In the sub group analyses there are some interesting findings. The aspirin group had a shorter hospital stay (8 vs 9 days). In addition there was a statistically greater likelihood of being discharged alive in the aspirin group within 28 days (75% 238 vs. 74%, rate ratio 1·06, 95% CI 1·02 to 1·10, p=0·0062).

Where next?

Sadly it looks as though we are at risk of another wave of cases in the UK. In the last week I’ve seen a real uptick in the number of terrible looking COVID19 chest X-rays in the ED. Alarmingly they are predominantly in the younger aged patients, presumably because they are less likely to have been vaccinated. It does mean that COVID19 is far from beaten in my part of the world and we must remain vigilant in our clinical assessment and in our use of PPE.

vb

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References

  1. Aspirin in patients admitted to hospital with COVID-19 (RECOVERY): a randomised, controlled, open-label, platform trial. https://www.medrxiv.org/content/10.1101/2021.06.08.21258132v1.full.pdf
  2. RECOVERY trial closes recruitment to colchicine treatment for patients hospitalised with COVID-19 https://www.recoverytrial.net/news/recovery-trial-closes-recruitment-to-colchicine-treatment-for-patients-hospitalised-with-covid-19
  3. Simon Carley, “JC: RECOVERY trial shows Tocilizumab effective for COVID19. St Emlyn’s,” in St.Emlyn’s, February 11, 2021, https://www.stemlynsblog.org/jc-recovery-trial-shows-tocilizumab-effective-for-covid19-st-emlyns/.
  4. Simon Carley, “The RECOVERY platform trial: No benefit to Hydroxychloroquine in Covid-19. St Emlyn’s,” in St.Emlyn’s, June 6, 2020, https://www.stemlynsblog.org/the-recovery-platform-trial-no-benefit-to-hydroxychloroquine-in-covid-19-st-emlyns/.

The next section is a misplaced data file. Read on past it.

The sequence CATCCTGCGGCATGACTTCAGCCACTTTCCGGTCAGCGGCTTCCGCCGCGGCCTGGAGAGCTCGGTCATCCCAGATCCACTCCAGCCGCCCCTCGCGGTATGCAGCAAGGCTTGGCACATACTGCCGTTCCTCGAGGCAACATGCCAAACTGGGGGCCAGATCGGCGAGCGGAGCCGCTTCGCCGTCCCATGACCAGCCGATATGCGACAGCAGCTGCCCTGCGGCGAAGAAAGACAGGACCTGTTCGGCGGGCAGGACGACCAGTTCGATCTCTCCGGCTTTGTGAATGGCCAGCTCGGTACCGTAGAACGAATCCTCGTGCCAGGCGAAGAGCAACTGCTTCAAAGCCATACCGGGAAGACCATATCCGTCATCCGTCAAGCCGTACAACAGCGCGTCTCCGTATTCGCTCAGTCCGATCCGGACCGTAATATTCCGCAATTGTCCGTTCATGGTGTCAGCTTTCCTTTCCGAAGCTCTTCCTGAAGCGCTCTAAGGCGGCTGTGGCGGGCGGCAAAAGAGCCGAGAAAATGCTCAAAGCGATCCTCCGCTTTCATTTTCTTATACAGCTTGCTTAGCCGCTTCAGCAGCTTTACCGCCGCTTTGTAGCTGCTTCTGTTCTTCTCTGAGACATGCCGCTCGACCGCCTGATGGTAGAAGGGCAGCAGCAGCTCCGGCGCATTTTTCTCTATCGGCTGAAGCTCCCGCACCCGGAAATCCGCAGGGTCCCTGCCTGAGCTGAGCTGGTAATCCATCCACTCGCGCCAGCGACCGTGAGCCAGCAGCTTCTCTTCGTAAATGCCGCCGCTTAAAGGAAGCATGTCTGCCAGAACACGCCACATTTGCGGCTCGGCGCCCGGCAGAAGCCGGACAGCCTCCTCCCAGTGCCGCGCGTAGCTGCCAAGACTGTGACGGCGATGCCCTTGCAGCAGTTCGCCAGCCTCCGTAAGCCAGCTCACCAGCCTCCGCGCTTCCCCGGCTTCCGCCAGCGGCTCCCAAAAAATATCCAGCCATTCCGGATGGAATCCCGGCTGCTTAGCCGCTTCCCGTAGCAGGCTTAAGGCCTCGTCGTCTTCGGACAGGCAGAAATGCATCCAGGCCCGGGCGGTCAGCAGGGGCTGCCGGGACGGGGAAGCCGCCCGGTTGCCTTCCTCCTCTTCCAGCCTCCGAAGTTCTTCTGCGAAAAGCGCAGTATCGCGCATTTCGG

5. Simon Carley, “Dexamethasone, COVID-19 and the RECOVERY trial. St Emlyn’s,” in St.Emlyn’s, June 28, 2020, https://www.stemlynsblog.org/dexamethasone-covid-19-and-the-recovery-trial-st-emlyns/.
  6. Simon Carley, “JC: Lopinavir/Ritonavir in the treatment of COVID-19,” in St.Emlyn’s, December 23, 2020, https://www.stemlynsblog.org/jc-lopinavir-ritonavir-in-the-treatment-of-covid-19/.
  7. Simon Carley, “JC: Convalescent plasma in COVID 19 patients.,” in St.Emlyn’s, November 21, 2020, https://www.stemlynsblog.org/jc-convalescent-plasma-in-covid-19-patients/.
  8. Simon Carley, “The RECOVERY platform trial: No benefit to Hydroxychloroquine in Covid-19. St Emlyn’s,” in St.Emlyn’s, June 6, 2020, https://www.stemlynsblog.org/the-recovery-platform-trial-no-benefit-to-hydroxychloroquine-in-covid-19-st-emlyns/.


Cite this article as: Simon Carley, "JC: Aspirin is not effective for hospitalised COVID19 patients. St Emlyn’s," in St.Emlyn's, June 8, 2021, https://www.stemlynsblog.org/jc-aspirin-does-not-work-in-hospitalised-covid19-patients-st-emlyns/.

Posted by Simon Carley

Simon Carley MB ChB, PGDip, DipIMC (RCS Ed), FRCS (Ed)(1998), FHEA, FAcadMed, FRCEM, MPhil, MD, PhD is Creator, Webmaster, owner and Editor in Chief of the St Emlyn’s blog and podcast. He is visiting Professor at Manchester Metropolitan University and a Consultant in adult and paediatric Emergency Medicine at Manchester Foundation Trust. He is co-founder of BestBets, St.Emlyns and the MSc in emergency medicine at Manchester Metropolitan University. He is an Education Associate with the General Medical Council and is an Associate Editor for the Emergency Medicine Journal. His research interests include diagnostics, MedEd, Major incidents & Evidence based Emergency Medicine. He is verified on twitter as @EMManchester